Tips for observing and taking field notes in qualitative studies

Kathryn Roulston

Recently I was in a field setting observing a classroom. I thought about taking notes on my tablet or laptop, but I thought that might be distracting for those in the classroom. I went old school – I took a pad and hand wrote notes, and began by drawing an organizational map of the classroom. In the evening, I typed up the notes on my computer, and included as many details as I could recall. With permission of the administrators in the setting, I also took some photos in the classroom that provided context for my descriptions of what went on. Back in my office, I transcribed the interviews that I’d conducted within the next few days and then reviewed the transcripts slowly in order to write up a narrative about what I had learned and include relevant photos. What ended up in my field notes? Continue reading “Tips for observing and taking field notes in qualitative studies”

Using digital tools thoughtfully in qualitative research

There is no question that digital tools have revolutionized our work as researchers in numerous ways. For example, rather than writing down as much as I can recall from an interview after the event as Hortense Powdermaker (1966) describes in her tales of anthropological fieldwork completed over 50 years ago, all I need do is press “record” on my digital device to hear exactly what was said after the event. I don’t even have to connect my recording device to my computer to download the file – I can simply press a link in the recording app I use to upload the audio file to a cloud storage service. Yet, with all that digital devices add to my work, I still find it useful to consider some of the ways in which I need to be thoughtful in how I incorporate these in our research. Continue reading “Using digital tools thoughtfully in qualitative research”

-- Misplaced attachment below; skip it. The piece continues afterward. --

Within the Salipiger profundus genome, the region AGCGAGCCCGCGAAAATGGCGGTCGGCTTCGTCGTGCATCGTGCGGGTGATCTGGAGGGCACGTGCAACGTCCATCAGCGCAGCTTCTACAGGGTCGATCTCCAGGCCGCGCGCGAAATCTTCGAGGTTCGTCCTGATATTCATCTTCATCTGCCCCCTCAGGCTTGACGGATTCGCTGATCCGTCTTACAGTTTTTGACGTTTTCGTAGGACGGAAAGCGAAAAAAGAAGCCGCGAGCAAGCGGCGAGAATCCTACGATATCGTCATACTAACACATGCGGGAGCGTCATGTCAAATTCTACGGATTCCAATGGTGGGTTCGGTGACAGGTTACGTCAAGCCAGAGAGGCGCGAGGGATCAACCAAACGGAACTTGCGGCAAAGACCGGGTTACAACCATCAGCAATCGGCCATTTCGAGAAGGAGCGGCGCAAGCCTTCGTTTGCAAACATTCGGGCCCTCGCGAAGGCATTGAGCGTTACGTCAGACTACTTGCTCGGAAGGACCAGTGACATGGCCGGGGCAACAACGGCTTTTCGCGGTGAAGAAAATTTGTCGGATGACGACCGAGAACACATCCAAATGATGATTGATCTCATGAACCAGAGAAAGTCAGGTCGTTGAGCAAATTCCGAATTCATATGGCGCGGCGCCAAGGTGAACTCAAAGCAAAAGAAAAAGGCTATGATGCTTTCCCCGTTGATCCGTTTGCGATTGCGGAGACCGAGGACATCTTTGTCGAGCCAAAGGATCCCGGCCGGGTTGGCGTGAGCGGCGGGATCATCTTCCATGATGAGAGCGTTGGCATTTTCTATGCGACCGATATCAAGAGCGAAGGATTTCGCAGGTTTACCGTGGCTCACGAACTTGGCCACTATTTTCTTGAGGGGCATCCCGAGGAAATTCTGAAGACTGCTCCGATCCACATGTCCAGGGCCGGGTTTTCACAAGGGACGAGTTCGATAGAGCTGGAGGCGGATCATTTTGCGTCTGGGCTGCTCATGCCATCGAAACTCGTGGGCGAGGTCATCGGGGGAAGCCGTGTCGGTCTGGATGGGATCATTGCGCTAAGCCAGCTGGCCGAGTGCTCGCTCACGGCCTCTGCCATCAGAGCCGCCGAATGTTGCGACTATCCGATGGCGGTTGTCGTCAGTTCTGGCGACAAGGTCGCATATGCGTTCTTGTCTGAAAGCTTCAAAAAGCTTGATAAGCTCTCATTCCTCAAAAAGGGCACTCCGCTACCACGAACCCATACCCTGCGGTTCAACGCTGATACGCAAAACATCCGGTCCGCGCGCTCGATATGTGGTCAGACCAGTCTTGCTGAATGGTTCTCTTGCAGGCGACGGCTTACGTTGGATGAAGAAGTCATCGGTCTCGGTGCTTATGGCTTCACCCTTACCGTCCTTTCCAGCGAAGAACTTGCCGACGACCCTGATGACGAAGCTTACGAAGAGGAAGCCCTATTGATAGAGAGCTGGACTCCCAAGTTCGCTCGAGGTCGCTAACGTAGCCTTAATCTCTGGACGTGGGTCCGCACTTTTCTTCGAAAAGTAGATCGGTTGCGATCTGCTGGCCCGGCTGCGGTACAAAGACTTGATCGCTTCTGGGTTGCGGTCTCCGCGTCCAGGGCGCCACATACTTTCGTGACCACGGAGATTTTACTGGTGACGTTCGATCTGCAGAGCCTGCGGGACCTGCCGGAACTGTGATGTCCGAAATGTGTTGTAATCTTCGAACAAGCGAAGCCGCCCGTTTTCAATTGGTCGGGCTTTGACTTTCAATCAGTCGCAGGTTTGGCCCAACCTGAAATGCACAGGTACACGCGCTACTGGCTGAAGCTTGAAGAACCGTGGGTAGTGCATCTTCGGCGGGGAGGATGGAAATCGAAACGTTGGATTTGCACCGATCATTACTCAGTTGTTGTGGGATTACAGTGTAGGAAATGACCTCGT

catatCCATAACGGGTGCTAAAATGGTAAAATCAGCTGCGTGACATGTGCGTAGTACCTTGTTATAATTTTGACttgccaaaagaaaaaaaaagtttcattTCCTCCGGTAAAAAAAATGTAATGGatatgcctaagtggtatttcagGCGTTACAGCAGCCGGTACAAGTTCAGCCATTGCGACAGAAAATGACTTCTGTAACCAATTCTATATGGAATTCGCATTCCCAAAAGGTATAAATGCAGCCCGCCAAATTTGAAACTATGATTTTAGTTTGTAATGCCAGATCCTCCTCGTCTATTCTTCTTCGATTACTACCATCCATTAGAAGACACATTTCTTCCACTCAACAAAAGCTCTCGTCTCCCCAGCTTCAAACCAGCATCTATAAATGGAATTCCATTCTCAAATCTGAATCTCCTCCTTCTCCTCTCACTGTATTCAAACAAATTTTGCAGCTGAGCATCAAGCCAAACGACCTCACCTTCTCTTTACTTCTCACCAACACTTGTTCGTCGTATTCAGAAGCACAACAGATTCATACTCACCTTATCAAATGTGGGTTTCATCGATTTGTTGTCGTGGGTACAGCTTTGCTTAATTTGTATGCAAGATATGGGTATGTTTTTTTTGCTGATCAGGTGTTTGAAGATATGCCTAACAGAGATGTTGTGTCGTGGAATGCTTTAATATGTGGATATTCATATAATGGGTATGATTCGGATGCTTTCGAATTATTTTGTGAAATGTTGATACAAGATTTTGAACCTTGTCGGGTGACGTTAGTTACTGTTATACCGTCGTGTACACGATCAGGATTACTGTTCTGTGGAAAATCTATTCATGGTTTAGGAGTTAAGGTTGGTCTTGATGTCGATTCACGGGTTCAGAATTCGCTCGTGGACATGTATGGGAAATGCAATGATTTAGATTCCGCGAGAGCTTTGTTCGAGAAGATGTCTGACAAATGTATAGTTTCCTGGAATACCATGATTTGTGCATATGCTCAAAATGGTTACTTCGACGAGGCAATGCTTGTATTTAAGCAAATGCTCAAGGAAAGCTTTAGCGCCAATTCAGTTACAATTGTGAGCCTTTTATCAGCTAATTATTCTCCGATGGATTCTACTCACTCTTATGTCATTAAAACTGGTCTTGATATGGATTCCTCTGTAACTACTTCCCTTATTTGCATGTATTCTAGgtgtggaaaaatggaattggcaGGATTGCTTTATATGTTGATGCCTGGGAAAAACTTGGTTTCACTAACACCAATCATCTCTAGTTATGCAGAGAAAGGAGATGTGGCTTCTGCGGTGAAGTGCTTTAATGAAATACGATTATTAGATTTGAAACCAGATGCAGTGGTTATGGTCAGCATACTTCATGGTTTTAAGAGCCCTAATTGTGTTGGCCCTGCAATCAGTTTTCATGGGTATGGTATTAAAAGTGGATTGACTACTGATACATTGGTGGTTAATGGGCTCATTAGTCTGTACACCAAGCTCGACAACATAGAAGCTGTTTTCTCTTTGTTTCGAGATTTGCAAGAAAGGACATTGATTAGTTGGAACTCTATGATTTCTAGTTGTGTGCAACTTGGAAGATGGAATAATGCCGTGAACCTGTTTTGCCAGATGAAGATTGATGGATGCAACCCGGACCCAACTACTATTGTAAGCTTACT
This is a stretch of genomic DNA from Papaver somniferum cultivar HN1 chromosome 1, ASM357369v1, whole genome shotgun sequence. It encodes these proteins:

Research integrity and the qualitative researcher

Kathryn Roulston

Trust is a crucial component of the enterprise of scientific research. That is because scholars trust others to

  • conduct research ethically with human subjects,
  • accurately report the methods that they used in research project,
  • fairly review manuscripts for publication, and
  • represent findings honestly.

Nevertheless, researchers do not always behave in honest and trustworthy ways. Continue reading “Research integrity and the qualitative researcher”

What to do when research interviews go awry…

Research interviews do not always proceed as anticipated. For example, the anthropologist, Evans-Pritchard (1972 [1940], pp. 12-13) reports on the difficulties he encountered with the Nuer people, with whom he conducted an ethnography in the 1930s. He comments that the “Nuer are expert at sabotaging an inquiry”, and provides the opening of a conversation with a member of the Nuer to illustrate Continue reading “What to do when research interviews go awry…”